I have been told that it is a symptom of aging to be distressed by change. This must be true, because I remember that as a baby I used to cry whenever I needed a new diaper. I have been told that that time is coming again, but at least now I will have a spicier vocabulary.
I’m pressed to this reflection when I round the corner in the supermarket and discover one of two distressing things:
a. The supermarket has changed the layout of the groceries yet another time for no apparent reason.
b. The maker of some prepackaged food has changed the wrapper or logo.
I am resilient enough go scouting, but sometimes when I cannot figure out the pattern of the stock in the shop I take a shortcut out through the front door and go to another retailer who has left their shelves alone. Too many incidents of this nature set up an aversion to the grocery store and another year’s worth of shopping goes down the street.
The change in label is likely to see me pass right by the product as I am bent on a particular colour and design, rather than a printed set of words. If it is the same recipe and I can find it a couple of times in the new packaging, the pattern is re-established and I go on buying the product. If it is accompanied by a change in ingredients or taste than the mechanism resets instantly and I am a candidate for rival foods. The maddening thing about this is the new product formulation might be better than the old one, but the reaction is still the same.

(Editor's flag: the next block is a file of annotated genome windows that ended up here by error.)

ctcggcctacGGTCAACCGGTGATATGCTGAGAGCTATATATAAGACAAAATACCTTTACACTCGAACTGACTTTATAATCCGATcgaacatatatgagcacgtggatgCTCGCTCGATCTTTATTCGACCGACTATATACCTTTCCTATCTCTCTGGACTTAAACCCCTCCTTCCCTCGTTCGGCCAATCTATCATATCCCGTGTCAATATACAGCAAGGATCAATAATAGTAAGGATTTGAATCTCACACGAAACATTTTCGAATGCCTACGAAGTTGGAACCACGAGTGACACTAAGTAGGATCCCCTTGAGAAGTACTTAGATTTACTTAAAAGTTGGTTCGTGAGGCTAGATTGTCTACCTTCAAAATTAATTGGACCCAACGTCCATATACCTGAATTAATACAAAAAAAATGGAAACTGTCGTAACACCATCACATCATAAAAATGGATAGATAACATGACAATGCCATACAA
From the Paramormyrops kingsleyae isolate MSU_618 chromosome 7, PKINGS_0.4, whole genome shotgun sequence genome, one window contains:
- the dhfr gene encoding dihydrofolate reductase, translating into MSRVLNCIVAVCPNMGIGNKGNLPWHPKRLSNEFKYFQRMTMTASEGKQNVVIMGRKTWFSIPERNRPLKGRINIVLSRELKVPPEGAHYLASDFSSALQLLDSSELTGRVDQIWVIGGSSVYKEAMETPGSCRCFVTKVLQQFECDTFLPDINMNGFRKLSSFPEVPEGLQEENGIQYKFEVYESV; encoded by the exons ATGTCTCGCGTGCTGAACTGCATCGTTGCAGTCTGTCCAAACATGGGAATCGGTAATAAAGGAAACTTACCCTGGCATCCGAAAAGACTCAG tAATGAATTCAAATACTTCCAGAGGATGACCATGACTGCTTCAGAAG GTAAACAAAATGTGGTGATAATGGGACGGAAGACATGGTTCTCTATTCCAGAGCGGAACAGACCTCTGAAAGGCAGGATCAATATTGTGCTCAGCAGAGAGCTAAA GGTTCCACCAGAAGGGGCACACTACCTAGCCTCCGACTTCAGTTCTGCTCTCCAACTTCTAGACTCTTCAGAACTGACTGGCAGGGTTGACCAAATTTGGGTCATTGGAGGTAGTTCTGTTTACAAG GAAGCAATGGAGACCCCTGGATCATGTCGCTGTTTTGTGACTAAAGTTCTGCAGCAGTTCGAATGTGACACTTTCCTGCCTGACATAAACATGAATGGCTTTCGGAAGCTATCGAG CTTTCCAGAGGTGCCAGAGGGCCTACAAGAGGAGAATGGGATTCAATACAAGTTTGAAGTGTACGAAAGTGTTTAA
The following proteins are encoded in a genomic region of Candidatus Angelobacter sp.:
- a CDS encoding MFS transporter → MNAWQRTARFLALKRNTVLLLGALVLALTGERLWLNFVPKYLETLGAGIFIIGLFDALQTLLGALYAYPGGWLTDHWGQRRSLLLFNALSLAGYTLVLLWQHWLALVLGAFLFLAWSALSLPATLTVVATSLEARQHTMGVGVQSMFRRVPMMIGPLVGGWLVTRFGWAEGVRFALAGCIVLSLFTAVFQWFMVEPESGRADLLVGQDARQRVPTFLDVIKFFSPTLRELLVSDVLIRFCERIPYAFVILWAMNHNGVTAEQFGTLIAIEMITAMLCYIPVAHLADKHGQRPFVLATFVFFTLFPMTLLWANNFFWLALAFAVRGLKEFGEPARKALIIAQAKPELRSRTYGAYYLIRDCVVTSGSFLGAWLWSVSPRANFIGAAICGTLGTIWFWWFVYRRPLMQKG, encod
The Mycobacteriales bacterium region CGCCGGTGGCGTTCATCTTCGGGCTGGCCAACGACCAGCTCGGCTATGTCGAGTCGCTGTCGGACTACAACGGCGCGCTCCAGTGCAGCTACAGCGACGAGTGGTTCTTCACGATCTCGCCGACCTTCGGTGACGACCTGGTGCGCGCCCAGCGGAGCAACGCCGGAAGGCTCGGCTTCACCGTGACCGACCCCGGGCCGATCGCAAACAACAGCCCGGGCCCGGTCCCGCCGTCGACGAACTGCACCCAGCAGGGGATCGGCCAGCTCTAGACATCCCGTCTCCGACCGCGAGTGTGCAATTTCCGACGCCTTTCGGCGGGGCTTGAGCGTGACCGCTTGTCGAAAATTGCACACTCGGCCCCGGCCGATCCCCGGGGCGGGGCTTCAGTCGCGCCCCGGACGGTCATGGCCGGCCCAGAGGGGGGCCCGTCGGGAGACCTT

Of course this is all just soup and nuts to the retailers who depend upon constant change to move their products. The fashion industry comes to mind in this. They don’t come to my mind and certainly not to my clothes closet, but there are those who are wooed and won weekly with new presentations.
At least they are some things that do not change. Potatoes are pretty hard to alter, as are red beans and rice. And I can recognise an onion at 50 paces. Guess what we eat a lot of at our house.